I’m still in shock. I don’t know why I should be, but I am. When I heard that Roe v Wade was overturned today, I immediately wanted to go protest, somewhere, anywhere.
For years, I have been mystified by the idea of “separation of church and state” because in my lifetime, I do not think it has existed.
We go to churches to cast our votes. Religion is brought into marriage and to our bedrooms. And now, the men who run this country have brought it to our vaginas, hiding it under the guise of “not protected under our constitution.”
I’m no scholar, but I do know that the constitution guarantees our rights to “life, liberty, and the pursuit of happiness.” And if I get pregnant with a child that I did not plan to have or did not want, it infringes on all of those rights if I am forced to have said child. It changes my life forever, it takes away any liberty I had to decide my own future and my own fate, and it can forever take away my happiness. And that goes for anyone put in a situation to be forced to have a child.
I understand that there is a whole group of people who hold on to their bibles and their beliefs until their knuckles are white, but where is the separation of church and state in this matter?
I get it that there is the religious and moral “dilemma” of when a ball of cells becomes a “person,” but I also know what it was like to have a baby at 17 and then again at 18. I know what it was like crying myself to sleep at night because I couldn’t afford to live like a decent human. I remember waking up in the middle of the night to empty the dozen mouse traps I was listening to click, click, click, their way through my slumlord run apartment and dumping the bodies out my hallway window to the cats below waiting outside for a warm meal. I remember trying to give my kids Christmas by ordering them a computer from Rent-A-Center because it was all I could afford. A little $35 down payment for a gift they would cherish. I remember my kids crying a few months later when they came to take the Christmas present away that Santa got them because I couldn’t afford it. I remember heating water up on a stove to bathe my kids because the water heater was electric and my power was off. And that all happened in the same year, there were many just like before that year and after.
And I chose that. I chose that; not knowing how hard it would be. I chose that; determined to be a better mother than my mother was. I chose that; until I ended up pregnant again quite a few years later and decided I couldn’t do it again. I couldn’t have another baby. I couldn’t keep struggling. Yes, I knew what was causing the pregnancies, but so did the man who knocked me up. And for some reason, the state I lived in was not able to give me an abortion. So as poor as I already was, I had to figure out who would watch my kids, how I would pay for gas to cross the border to New York, how I would get the money to get an abortion, how I would get to New York since I didn’t even own a car and the city bus probably wasn’t going to get me that far. A young girl in her early 20’s, scared, poor, alone, pregnant, without enough money to even be sedated during the procedure, laying on the cold table, naked from the waist down, feeling the suction between my legs, not knowing if I would regret it or not, but knowing I couldn’t have another baby.
And I know that is not my story alone. So many women who have kids or don’t will be forced to have them despite their health, despite the health of the baby, whether they want to or not. And it makes me angry. Angry that in a country that is supposed to be “free” that freedoms keep being taken away, especially from women. Male sterilization seems like a simpler answer, but men will not give up their “masculinity.” And I see no funds being set up to help women who are forced to have these babies to help take care of them. Is she supposed to rely on the state? I highly doubt the state that forced her into motherhood will be supporting her through motherhood the next 18 years. They probably won’t even help with her schooling or forgive her student loan debt. Instead she will be burdened with an extra $13,000 a year debt to raise a child that she cannot afford and nobody is coming to help her.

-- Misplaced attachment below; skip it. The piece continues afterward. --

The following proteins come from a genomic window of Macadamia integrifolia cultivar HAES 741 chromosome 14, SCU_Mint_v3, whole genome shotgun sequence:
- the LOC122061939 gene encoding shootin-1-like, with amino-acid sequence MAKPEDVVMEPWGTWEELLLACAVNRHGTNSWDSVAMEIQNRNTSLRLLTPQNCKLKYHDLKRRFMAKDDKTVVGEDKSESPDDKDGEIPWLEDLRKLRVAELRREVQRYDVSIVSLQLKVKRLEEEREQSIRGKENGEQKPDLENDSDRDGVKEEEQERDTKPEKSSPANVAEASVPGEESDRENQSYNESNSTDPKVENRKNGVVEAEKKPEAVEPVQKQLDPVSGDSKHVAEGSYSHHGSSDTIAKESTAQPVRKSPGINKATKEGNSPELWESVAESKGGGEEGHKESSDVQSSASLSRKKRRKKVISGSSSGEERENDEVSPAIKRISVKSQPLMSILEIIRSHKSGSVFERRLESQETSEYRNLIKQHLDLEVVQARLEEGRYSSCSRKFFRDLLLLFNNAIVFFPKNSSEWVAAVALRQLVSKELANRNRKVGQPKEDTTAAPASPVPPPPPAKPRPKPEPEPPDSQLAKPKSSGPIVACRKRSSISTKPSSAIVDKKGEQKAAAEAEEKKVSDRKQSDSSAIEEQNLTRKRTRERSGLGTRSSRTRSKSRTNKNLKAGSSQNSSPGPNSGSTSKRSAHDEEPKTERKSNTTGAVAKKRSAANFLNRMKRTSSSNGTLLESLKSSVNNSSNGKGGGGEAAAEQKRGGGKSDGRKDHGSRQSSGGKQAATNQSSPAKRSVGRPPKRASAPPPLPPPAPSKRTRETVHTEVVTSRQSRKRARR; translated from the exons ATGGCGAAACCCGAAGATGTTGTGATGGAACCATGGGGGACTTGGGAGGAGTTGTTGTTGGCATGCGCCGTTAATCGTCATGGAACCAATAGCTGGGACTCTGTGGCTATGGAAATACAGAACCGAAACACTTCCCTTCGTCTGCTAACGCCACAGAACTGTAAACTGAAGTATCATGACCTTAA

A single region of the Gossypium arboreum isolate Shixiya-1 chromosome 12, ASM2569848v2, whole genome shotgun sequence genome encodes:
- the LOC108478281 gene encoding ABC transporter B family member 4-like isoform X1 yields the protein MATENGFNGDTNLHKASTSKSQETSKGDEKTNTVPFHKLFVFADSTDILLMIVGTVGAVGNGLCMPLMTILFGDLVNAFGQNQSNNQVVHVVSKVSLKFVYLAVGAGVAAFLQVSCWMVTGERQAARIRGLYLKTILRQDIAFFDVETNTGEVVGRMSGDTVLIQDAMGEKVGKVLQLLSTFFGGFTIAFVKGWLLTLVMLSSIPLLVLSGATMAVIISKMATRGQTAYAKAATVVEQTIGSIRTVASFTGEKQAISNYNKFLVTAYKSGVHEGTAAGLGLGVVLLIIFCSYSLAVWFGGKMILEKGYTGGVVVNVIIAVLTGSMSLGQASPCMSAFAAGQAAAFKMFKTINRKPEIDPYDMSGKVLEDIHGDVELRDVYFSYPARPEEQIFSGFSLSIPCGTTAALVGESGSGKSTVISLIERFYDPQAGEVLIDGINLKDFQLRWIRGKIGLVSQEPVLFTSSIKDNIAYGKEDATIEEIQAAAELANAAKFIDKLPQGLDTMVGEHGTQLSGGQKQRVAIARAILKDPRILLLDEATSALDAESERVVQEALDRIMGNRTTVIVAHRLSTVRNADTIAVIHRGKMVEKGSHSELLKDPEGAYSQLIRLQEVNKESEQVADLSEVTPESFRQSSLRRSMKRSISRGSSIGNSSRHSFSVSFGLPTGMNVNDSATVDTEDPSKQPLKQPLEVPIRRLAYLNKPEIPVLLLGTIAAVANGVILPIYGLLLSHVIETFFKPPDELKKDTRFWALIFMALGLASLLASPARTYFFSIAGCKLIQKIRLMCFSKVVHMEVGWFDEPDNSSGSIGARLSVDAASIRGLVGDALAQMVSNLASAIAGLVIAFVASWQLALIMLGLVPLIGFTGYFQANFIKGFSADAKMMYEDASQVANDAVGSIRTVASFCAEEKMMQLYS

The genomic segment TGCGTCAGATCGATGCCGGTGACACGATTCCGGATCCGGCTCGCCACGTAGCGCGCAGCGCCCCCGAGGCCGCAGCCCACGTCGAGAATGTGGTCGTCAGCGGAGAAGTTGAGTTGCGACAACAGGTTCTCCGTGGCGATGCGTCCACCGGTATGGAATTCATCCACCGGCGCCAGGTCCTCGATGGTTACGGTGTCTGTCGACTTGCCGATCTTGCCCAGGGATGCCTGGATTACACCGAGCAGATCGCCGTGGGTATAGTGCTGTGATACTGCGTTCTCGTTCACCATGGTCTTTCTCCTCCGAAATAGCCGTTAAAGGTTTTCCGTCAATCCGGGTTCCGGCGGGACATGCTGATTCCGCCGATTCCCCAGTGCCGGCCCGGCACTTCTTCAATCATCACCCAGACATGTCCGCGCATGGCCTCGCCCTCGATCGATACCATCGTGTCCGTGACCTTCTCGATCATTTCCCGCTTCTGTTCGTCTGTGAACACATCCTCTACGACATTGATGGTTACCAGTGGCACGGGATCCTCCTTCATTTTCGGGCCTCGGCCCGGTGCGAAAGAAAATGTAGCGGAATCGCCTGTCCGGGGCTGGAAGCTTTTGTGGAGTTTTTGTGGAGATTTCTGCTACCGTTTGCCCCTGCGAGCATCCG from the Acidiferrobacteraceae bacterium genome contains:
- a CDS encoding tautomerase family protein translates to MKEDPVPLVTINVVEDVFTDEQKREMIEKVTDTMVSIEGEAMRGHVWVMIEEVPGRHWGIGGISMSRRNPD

“Give it up for adoption,” they say, but that’s easier said than done once you feel a baby growing inside you, once you bond with the baby, once you go through the pain of having a baby. After you’ve done all the work for 9 months, giving it up is harder than feeling it being sucked out of you at 6 weeks.
I don’t care what the religious folk think about when a “baby” becomes a “baby” or when a ball of cells gets a soul. What I care about is the fact that we are allowing the bible to write our laws for us. We are using words that might as well be written by Stephen King, a long book of fiction, to decide what women can and cannot do with our bodies. And what happens when they start patrolling borders to decide if women are allowed to cross into states where abortion is legal? Will they be giving pregnancy tests at the border? Will we have to have our “husbands” permission to cross state lines alone if we are pregnant? Where does it end if we allow it to start?
I know they used the Constitution for their “logic” but I think we all know they are really using the bible and their own “moral” compass, even though most politicians, especially those with a penis don’t actually HAVE a moral compass. Their compass is more like “love your neighbor, just don’t get caught.”
It’s not actually anybody’s business but the woman’s whose body is in question whether a baby is the end product or not. I don’t know why we, as Americans, think we have any right to decide what other people do. What you do is between you and your God. And what I do is between me and mine.
Maybe Margaret Atwood wasn’t so far off.